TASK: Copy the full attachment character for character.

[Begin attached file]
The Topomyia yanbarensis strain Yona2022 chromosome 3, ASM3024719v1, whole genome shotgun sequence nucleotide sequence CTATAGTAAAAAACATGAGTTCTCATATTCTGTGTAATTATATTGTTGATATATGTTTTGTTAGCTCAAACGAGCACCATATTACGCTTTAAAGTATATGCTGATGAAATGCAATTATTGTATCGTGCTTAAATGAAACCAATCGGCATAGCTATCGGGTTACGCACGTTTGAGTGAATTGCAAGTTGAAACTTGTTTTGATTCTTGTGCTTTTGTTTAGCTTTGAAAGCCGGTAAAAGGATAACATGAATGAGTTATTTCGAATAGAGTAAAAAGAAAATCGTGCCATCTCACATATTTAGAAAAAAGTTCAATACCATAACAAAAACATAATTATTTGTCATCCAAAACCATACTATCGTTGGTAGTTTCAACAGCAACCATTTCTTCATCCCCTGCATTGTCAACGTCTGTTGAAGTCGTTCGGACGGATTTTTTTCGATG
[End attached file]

The Topomyia yanbarensis strain Yona2022 chromosome 3, ASM3024719v1, whole genome shotgun sequence nucleotide sequence CTATAGTAAAAAACATGAGTTCTCATATTCTGTGTAATTATATTGTTGATATATGTTTTGTTAGCTCAAACGAGCACCATATTACGCTTTAAAGTATATGCTGATGAAATGCAATTATTGTATCGTGCTTAAATGAAACCAATCGGCATAGCTATCGGGTTACGCACGTTTGAGTGAATTGCAAGTTGAAACTTGTTTTGATTCTTGTGCTTTTGTTTAGCTTTGAAAGCCGGTAAAAGGATAACATGAATGAGTTATTTCGAATAGAGTAAAAAGAAAATCGTGCCATCTCACATATTTAGAAAAAAGTTCAATACCATAACAAAAACATAATTATTTGTCATCCAAAACCATACTATCGTTGGTAGTTTCAACAGCAACCATTTCTTCATCCCCTGCATTGTCAACGTCTGTTGAAGTCGTTCGGACGGATTTTTTTCGATG